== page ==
Neither of the main parties appear to understand that integrity in government is much more than establishing an institution such as an Independent Commission Against Corruption or an integrity commission. Certainly, an effective institution is central to improving the quality of governance but there is more, much more than that involved in establishing a robust integrity system.
An effective integrity system involves a mix of institutions, laws, regulations, codes, policies and procedures and, importantly, attitudes and behaviours. These combine to form a framework of checks and balances to tackle corruption, misconduct and maladministration. The broad goal of this mix is to establish a culture of ethical behaviour among all participants in government.
It is clear that establishing a culture of integrity does not resonate well with contemporary political parties in Australia. There exist some rules, policies and governmental bodies but without a clear articulation and acceptance of the culture, politicians have shown they will invariably seek ways of circumventing them. Behaving with integrity requires acting within the spirit of rules and policies.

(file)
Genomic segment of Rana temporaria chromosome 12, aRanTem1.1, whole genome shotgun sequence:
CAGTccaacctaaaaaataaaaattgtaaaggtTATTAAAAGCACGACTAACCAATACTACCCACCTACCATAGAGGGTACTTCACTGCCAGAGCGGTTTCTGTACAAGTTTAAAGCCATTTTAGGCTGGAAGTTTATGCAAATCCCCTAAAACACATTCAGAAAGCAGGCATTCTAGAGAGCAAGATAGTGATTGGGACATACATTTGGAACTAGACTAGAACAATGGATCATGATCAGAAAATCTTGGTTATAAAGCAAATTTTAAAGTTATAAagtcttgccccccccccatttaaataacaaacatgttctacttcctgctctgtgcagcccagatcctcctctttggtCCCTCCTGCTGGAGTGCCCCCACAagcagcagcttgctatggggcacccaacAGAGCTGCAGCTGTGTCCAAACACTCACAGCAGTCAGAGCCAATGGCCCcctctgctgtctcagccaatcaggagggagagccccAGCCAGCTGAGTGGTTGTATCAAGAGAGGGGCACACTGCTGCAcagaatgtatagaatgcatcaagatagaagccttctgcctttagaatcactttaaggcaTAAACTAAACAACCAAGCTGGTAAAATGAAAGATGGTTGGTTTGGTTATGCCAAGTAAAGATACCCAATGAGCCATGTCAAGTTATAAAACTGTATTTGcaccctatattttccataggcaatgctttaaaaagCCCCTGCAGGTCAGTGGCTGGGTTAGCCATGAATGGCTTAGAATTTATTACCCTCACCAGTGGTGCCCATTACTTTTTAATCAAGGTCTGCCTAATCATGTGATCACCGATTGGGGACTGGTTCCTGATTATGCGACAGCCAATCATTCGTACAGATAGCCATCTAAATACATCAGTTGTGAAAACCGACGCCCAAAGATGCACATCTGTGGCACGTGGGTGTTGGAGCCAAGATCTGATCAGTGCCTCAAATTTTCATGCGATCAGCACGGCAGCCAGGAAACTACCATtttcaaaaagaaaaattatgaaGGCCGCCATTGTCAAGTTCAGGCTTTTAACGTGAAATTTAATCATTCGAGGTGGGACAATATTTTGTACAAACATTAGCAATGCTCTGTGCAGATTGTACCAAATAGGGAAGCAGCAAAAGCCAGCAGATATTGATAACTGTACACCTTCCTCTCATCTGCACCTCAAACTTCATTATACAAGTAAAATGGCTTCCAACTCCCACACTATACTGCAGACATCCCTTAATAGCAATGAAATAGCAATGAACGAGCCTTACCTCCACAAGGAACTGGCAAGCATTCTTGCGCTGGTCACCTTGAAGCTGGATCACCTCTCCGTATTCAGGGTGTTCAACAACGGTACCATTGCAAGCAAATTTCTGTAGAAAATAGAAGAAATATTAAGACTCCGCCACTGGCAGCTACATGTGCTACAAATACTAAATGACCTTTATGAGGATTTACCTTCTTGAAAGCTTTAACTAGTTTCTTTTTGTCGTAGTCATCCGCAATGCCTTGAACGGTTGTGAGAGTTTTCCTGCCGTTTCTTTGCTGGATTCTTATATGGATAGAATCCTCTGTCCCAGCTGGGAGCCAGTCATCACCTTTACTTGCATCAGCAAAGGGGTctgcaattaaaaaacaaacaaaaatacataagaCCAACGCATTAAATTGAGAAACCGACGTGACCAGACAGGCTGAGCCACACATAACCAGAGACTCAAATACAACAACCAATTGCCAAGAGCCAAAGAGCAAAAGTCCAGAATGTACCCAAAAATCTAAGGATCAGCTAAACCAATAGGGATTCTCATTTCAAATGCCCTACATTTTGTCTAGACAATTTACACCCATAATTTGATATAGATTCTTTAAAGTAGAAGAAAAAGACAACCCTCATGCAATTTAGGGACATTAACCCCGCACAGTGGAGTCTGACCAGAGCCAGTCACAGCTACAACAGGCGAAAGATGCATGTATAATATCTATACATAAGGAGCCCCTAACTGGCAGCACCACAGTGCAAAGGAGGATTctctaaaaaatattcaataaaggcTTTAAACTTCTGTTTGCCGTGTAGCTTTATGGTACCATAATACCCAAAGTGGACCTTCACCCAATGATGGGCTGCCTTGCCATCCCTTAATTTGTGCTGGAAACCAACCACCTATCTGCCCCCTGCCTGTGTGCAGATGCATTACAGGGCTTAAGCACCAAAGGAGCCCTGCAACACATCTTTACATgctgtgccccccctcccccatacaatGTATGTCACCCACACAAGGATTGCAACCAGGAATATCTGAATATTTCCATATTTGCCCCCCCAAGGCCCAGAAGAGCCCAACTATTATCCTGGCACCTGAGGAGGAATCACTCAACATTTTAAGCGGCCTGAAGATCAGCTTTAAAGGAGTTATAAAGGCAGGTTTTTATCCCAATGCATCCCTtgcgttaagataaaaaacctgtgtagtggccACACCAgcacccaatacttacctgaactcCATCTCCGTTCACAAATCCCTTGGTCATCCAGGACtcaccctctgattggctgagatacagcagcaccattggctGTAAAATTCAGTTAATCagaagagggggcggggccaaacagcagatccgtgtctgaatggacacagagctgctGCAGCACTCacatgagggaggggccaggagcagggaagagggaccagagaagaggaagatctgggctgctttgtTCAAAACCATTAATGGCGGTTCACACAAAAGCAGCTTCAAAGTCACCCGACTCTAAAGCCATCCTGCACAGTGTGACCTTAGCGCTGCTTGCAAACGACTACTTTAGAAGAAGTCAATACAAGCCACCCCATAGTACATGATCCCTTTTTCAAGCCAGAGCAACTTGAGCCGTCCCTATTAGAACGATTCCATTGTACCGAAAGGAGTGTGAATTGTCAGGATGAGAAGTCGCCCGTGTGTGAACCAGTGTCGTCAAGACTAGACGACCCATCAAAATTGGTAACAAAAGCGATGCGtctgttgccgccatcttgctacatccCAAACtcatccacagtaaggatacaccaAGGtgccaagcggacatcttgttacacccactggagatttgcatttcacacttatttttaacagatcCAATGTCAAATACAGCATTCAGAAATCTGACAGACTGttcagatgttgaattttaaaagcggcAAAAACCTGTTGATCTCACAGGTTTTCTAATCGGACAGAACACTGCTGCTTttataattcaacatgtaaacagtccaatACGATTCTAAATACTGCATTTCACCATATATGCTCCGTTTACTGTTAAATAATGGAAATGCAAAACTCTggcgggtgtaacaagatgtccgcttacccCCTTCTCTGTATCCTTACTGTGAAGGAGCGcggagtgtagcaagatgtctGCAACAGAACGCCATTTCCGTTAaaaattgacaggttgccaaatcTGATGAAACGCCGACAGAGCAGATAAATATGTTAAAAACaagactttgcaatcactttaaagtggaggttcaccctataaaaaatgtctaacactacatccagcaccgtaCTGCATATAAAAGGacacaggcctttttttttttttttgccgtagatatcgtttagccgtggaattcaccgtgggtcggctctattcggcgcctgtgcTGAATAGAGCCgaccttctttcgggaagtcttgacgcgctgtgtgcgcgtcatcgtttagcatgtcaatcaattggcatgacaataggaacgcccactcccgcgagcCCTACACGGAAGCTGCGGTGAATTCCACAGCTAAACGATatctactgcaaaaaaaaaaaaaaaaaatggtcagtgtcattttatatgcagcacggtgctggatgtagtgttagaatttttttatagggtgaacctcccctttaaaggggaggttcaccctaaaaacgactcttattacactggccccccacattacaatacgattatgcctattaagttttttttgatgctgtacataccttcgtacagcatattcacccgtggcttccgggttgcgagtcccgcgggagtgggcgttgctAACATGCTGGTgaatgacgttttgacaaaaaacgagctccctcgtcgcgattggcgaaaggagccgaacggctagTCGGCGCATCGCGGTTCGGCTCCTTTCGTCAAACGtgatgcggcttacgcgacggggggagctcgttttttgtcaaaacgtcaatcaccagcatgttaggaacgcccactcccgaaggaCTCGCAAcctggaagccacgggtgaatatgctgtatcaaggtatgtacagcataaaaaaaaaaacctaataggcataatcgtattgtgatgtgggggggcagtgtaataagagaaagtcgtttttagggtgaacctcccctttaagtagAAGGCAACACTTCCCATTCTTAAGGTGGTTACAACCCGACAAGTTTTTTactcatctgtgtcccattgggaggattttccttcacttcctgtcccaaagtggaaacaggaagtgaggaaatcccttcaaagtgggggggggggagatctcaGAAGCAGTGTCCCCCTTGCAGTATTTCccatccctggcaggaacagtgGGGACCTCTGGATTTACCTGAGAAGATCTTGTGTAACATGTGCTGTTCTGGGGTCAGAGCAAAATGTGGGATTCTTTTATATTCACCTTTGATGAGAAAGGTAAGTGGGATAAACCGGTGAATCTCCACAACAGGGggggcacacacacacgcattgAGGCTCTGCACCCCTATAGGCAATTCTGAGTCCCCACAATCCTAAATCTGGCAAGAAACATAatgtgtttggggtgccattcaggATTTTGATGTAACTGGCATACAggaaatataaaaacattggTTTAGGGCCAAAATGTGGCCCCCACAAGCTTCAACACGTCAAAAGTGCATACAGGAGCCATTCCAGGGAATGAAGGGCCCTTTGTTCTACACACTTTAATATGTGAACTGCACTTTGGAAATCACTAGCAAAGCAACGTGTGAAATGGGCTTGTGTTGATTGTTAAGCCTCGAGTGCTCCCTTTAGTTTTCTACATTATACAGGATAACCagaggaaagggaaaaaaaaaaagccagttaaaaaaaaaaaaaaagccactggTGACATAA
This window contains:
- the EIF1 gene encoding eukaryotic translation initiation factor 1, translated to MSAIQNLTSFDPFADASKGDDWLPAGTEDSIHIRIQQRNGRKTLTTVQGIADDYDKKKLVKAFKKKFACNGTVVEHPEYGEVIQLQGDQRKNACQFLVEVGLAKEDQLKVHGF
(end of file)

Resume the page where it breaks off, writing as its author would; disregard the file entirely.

On the bright side, and in significant contrast with the USA, our electoral system functions well and is a great exemplar for democratic nations. Results of boundary changes and overall election results are rarely disputed, and the Australian Electoral Commission has strong bipartisan support. But there are major policy gaps in the integrity of the election system when it comes to truth in election advertising, publication of financial donations to parties in real time and the much-vexed question of whether or not private companies should be able to donate to political parties at all.
Unfortunately, other integrity agencies such as the Australian National Audit Office, the Office of the Information Commissioner and the Australian Human Rights Commission have not fared as well as the Electoral Commission. Their funding remains at the whim of the government and they are often "punished" by funding cuts or public criticism by politicians when negative reports are made. Remember the pile on to Gillian Triggs by the then-Coalition government? If these integrity agencies reported to parliament rather than to the government of the day, as happens in some other countries, this practice of trying to muzzle agencies, and therefore accountability, may be minimised.
Sadly, acting with integrity is generally not front and centre in our current political culture. The Morrison government's approach to grants is exemplified by the commuter car park and sports rorts. Add in the Western Sydney airport deal, the water buyback scheme, appointments of supporters to government boards and agencies irrespective of merit, misleading and downright lying to the public indicate a culture which constantly presses against the boundaries of integrity. The most recent Coalition ads have been fact checked by one journalist to reveal that of the nine claims made in the ads, one is correct, two are deceptive and six are described as "barefaced lies".